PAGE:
It seemed to me like the whole industry was being cautious for the six months before the referendum from when the result we got started becoming a possibility.
A fair chunk of the largest multinationals have their EU HQs in the UK (40% form some figures I've seen). It is inevitable that these will downgrade to UK offices should we exit the EEA. Why would they do anything more than the minimum to keep running, until they are sure they are staying put?
Had the vote gone the other way, then there would have been a mini boom as the delayed projects get taken off hold.
Of course there has been a minor recovery since the date of article 50 has been made more certain, and businesses know that anything on a 2 year cycle can resume, and anything that can be accelerated to be complete within 2 1/2 years can as well.
However, a lot of stuff is on a cycle of four or more years. (Including equipment).
Given we have no idea how this mess will turn out, no-one whose business involves the EU can make any long term plans. (Without some sort of promise being made to protect them).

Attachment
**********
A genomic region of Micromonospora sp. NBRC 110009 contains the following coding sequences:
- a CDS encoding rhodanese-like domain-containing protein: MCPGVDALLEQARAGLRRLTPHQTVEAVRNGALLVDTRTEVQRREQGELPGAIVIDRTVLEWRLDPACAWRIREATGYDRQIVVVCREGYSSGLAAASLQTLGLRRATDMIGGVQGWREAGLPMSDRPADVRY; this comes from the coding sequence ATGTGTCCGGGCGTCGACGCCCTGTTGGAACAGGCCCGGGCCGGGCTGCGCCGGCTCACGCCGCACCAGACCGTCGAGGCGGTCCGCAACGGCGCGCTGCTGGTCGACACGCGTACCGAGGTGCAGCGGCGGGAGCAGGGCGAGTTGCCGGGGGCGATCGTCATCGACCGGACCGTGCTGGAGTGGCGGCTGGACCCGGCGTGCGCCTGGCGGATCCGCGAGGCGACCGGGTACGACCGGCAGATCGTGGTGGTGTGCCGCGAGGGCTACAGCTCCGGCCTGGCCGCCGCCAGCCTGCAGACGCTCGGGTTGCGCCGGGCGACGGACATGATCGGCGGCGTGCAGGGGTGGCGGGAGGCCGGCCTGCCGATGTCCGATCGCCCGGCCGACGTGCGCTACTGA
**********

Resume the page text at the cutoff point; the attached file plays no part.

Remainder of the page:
There are many possible outcomes.
We might end up remaining in the EEA (which is really all that the referendum question gives a mandate for).
We might end up remaining in the European Customs Union, meaning goods can travel freely, but people and services can't. (like Turkey) I wonder if this is what has been promised to Nissan, it would also fulfil the promise made about the Irish Border.
We might end up paying a few tens of millions a week to keep our bank passporting.
Or we might keep insisting on no freedom of movement, while the EU insists it is non negotiable, and end up with WTO rules (or even nothing at all, if we don't get a smooth entry into it as a standalone.)
Giving the UK access to the single market without freedom of movement would destroy the EU, and they know it. We get it, Switzerland will have to be given it too, then the whole thing will fall apart. Quite why they set a precedent for doing it with Canada, I don't know.
It could mean a game of chicken in the negotiations.